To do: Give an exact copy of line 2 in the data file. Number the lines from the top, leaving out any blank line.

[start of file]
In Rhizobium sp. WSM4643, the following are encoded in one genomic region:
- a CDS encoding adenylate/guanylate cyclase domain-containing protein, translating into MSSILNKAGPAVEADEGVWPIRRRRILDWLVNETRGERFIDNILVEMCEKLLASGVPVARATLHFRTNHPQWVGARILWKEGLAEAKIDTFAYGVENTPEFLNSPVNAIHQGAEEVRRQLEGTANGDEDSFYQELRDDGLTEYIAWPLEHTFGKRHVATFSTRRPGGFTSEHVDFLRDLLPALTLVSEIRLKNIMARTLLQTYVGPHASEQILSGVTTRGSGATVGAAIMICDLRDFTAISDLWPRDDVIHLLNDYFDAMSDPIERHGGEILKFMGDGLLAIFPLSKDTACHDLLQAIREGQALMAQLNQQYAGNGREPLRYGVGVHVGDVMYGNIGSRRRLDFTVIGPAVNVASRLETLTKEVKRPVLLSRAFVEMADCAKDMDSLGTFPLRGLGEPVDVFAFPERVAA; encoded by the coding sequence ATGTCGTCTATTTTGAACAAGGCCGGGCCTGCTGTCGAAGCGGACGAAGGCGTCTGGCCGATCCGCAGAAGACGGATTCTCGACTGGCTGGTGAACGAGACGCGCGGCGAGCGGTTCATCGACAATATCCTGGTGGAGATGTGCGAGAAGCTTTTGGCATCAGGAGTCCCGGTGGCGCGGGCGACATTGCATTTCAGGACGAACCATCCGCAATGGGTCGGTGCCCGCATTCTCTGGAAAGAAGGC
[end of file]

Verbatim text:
- a CDS encoding adenylate/guanylate cyclase domain-containing protein, translating into MSSILNKAGPAVEADEGVWPIRRRRILDWLVNETRGERFIDNILVEMCEKLLASGVPVARATLHFRTNHPQWVGARILWKEGLAEAKIDTFAYGVENTPEFLNSPVNAIHQGAEEVRRQLEGTANGDEDSFYQELRDDGLTEYIAWPLEHTFGKRHVATFSTRRPGGFTSEHVDFLRDLLPALTLVSEIRLKNIMARTLLQTYVGPHASEQILSGVTTRGSGATVGAAIMICDLRDFTAISDLWPRDDVIHLLNDYFDAMSDPIERHGGEILKFMGDGLLAIFPLSKDTACHDLLQAIREGQALMAQLNQQYAGNGREPLRYGVGVHVGDVMYGNIGSRRRLDFTVIGPAVNVASRLETLTKEVKRPVLLSRAFVEMADCAKDMDSLGTFPLRGLGEPVDVFAFPERVAA; encoded by the coding sequence ATGTCGTCTATTTTGAACAAGGCCGGGCCTGCTGTCGAAGCGGACGAAGGCGTCTGGCCGATCCGCAGAAGACGGATTCTCGACTGGCTGGTGAACGAGACGCGCGGCGAGCGGTTCATCGACAATATCCTGGTGGAGATGTGCGAGAAGCTTTTGGCATCAGGAGTCCCGGTGGCGCGGGCGACATTGCATTTCAGGACGAACCATCCGCAATGGGTCGGTGCCCGCATTCTCTGGAAAGAAGGC